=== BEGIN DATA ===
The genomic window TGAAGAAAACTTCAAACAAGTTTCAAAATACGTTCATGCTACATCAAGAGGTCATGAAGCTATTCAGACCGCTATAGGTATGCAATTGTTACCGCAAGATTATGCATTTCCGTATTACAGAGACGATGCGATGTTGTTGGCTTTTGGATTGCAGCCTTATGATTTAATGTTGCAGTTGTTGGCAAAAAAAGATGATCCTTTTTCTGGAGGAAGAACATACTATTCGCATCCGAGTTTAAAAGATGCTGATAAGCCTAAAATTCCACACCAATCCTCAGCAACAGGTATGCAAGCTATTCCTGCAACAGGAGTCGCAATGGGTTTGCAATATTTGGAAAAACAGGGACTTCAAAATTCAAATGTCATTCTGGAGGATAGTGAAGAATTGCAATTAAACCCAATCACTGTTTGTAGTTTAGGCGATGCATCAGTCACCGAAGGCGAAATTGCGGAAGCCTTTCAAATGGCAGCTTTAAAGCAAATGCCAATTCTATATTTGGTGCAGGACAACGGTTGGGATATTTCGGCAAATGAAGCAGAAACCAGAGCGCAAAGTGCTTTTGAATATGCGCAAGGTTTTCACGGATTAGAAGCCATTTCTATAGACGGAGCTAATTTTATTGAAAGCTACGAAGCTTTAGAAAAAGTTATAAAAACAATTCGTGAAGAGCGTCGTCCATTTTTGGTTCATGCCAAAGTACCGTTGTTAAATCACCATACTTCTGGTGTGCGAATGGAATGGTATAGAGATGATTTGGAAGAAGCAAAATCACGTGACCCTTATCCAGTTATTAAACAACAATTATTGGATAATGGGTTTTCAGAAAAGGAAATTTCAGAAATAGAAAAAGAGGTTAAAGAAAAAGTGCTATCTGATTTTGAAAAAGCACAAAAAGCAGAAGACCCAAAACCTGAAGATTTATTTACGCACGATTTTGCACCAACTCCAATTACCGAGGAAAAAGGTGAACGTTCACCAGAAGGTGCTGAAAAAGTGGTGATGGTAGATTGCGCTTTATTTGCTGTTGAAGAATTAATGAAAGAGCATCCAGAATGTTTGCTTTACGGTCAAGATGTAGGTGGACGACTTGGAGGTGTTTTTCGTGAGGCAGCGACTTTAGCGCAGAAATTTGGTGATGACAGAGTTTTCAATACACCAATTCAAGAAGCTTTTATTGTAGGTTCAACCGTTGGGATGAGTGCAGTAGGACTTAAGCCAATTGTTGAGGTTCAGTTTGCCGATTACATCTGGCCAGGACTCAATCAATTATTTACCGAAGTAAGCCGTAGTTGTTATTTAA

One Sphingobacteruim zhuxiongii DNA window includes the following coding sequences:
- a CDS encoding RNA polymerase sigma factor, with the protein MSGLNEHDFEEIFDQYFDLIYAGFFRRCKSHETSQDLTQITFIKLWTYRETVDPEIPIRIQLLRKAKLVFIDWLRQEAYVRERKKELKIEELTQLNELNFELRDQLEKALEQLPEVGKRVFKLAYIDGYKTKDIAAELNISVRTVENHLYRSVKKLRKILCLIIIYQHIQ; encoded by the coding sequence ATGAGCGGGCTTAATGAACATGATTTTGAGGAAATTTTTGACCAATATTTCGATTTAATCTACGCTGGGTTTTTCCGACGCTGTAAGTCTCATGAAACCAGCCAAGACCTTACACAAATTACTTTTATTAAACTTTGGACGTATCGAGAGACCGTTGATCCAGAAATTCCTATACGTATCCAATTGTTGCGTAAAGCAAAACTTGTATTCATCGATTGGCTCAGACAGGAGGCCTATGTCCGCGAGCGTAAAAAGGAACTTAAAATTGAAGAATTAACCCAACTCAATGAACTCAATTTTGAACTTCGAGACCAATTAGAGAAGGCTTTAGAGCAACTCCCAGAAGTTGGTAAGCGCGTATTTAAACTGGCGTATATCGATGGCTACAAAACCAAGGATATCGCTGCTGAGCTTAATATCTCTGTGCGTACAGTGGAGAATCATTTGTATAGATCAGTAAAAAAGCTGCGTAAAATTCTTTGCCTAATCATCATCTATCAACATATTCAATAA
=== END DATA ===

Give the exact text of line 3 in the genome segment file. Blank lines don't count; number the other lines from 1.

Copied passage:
- a CDS encoding RNA polymerase sigma factor, with the protein MSGLNEHDFEEIFDQYFDLIYAGFFRRCKSHETSQDLTQITFIKLWTYRETVDPEIPIRIQLLRKAKLVFIDWLRQEAYVRERKKELKIEELTQLNELNFELRDQLEKALEQLPEVGKRVFKLAYIDGYKTKDIAAELNISVRTVENHLYRSVKKLRKILCLIIIYQHIQ; encoded by the coding sequence ATGAGCGGGCTTAATGAACATGATTTTGAGGAAATTTTTGACCAATATTTCGATTTAATCTACGCTGGGTTTTTCCGACGCTGTAAGTCTCATGAAACCAGCCAAGACCTTACACAAATTACTTTTATTAAACTTTGGACGTATCGAGAGACCGTTGATCCAGAAATTCCTATACGTATCCAATTGTTGCGTAAAGCAAAACTTGTATTCATCGATTGGCTCAGACAGGAGGCCTATGTCCGCGAGCGTAAAAAGGAACTTAAAATTGAAGAATTAACCCAACTCAATGAACTCAATTTTGAACTTCGAGACCAATTAGAGAAGGCTTTAGAGCAACTCCCAGAAGTTGGTAAGCGCGTATTTAAACTGGCGTATATCGATGGCTACAAAACCAAGGATATCGCTGCTGAGCTTAATATCTCTGTGCGTACAGTGGAGAATCATTTGTATAGATCAGTAAAAAAGCTGCGTAAAATTCTTTGCCTAATCATCATCTATCAACATATTCAATAA